So, we need more bits of strength. Still, how many bits? Perhaps the answer is another question: how many years would you like a hacker to consume trying to crack your password?

We know that the strength in bits of a password comprised of letters and numbers is log2(62)*n, where n is the number of characters in the password. Further, this means that 2^(log2(62)*n) tells us how many passwords the hacker will have to consider while cracking the password. We also know that a commercial product can crack 2.8x10^9 passwords per second and there are 31556926 seconds in a year. So, the number of years it would take to crack a password of length n using this computer would be 2^(log2(62) * n) / (2.8x10^9 * 31556926).

Let’s use this formula once with a password length of 12 characters. That would be 2^(log2(62) * 12) / (2.8x10^9 * 31556926) = 36513 years. I feel fairly comfortable that my bank account would be secure with such a password, don’t you?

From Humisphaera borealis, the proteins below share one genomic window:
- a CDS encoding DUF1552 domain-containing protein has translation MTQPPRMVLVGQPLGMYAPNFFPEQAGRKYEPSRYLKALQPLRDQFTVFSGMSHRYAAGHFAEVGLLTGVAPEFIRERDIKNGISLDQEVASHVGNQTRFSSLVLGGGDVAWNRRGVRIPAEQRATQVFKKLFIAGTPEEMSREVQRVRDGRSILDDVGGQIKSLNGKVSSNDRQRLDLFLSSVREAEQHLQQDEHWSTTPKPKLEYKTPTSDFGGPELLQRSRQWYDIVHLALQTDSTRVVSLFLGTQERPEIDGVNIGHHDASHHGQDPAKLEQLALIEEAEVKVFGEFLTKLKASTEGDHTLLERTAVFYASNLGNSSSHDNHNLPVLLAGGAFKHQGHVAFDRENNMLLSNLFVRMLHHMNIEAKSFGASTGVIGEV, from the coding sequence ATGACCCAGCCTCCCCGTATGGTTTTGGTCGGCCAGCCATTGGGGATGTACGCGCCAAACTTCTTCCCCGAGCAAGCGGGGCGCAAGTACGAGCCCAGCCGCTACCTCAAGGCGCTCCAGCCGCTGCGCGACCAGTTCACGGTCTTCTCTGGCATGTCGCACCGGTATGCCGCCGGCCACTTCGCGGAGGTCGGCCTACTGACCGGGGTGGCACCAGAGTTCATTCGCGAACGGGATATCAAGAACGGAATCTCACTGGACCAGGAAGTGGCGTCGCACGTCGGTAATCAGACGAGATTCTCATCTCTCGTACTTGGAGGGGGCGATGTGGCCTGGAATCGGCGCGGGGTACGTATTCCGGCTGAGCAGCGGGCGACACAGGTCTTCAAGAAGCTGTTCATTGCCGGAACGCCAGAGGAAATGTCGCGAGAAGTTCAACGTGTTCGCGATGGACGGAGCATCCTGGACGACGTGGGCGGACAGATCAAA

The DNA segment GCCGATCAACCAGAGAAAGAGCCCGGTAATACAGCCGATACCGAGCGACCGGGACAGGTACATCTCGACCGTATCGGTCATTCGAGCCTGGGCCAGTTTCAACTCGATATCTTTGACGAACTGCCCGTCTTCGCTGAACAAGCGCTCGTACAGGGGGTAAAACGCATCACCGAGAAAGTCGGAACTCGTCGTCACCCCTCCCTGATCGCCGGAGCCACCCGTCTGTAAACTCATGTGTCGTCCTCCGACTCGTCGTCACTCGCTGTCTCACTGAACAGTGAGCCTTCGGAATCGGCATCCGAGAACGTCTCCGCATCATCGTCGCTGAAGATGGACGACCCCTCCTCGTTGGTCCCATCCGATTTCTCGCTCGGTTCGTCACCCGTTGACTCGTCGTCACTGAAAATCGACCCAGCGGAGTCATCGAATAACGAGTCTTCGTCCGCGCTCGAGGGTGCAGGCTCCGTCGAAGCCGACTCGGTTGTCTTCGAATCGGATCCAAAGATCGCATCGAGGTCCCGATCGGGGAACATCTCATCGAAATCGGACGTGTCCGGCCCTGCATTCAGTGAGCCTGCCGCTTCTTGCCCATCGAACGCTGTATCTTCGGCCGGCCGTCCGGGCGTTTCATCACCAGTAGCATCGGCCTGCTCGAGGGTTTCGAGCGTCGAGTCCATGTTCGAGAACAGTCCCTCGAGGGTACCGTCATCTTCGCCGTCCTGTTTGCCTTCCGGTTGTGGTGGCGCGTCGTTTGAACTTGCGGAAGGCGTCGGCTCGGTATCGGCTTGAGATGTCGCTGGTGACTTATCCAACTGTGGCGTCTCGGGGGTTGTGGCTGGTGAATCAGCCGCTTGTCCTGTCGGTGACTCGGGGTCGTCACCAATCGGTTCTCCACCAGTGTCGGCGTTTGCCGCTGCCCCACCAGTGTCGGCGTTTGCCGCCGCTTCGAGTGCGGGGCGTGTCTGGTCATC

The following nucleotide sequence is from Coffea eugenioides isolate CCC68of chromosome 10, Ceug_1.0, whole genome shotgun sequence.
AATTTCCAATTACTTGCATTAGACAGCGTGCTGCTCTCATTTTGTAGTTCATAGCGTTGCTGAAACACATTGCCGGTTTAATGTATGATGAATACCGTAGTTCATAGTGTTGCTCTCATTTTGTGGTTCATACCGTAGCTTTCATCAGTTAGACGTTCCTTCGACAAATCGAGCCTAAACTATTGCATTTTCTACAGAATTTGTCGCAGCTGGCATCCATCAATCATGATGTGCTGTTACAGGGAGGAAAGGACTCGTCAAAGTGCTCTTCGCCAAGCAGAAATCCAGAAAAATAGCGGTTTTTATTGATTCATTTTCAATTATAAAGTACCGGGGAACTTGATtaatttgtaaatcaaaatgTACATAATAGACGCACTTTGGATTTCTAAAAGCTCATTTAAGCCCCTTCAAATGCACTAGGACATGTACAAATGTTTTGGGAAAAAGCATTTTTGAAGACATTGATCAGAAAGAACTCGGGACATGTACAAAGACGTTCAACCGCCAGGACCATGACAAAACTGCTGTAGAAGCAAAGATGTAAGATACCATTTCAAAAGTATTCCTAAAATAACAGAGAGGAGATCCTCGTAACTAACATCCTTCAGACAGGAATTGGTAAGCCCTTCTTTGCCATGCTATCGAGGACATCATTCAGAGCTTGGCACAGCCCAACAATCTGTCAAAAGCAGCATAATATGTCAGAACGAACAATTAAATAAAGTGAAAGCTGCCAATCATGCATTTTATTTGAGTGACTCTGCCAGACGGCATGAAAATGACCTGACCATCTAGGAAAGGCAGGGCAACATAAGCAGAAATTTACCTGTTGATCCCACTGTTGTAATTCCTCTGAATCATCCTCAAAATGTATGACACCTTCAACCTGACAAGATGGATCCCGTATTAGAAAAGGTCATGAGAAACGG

Working the other way, we can compute how long the password should be to force the hacker to work a specified number of years. The formula is log2(years * password_cracks_per_second * 31556926) / log2(62) or log62(years * password_cracks_per_second * 31556926) (but who uses log62?), where “years” you want to make the hacker work. Let’s say you want it to take 100,000 years. Then, you would need a password that is at least log2(100000 * 2.8x10^9 * 31556926) / log2(62) = 12.24 characters long. Since you cannot use part of a character, you would just use 13 characters for good measure.

Let’s also remember that hackers have access to more than one computer. Perhaps they might employ 1000 computers to crack your password. Using the equation 2^(log2(62) * 12) / (2.8x10^9 * 31556926 * 1000), we can see it would still take a hacker up to 36 years. I still feel fairly confident. I do not know a hacker who would want to devote 36 years of computing resources of 1,000 machines to get any information I have.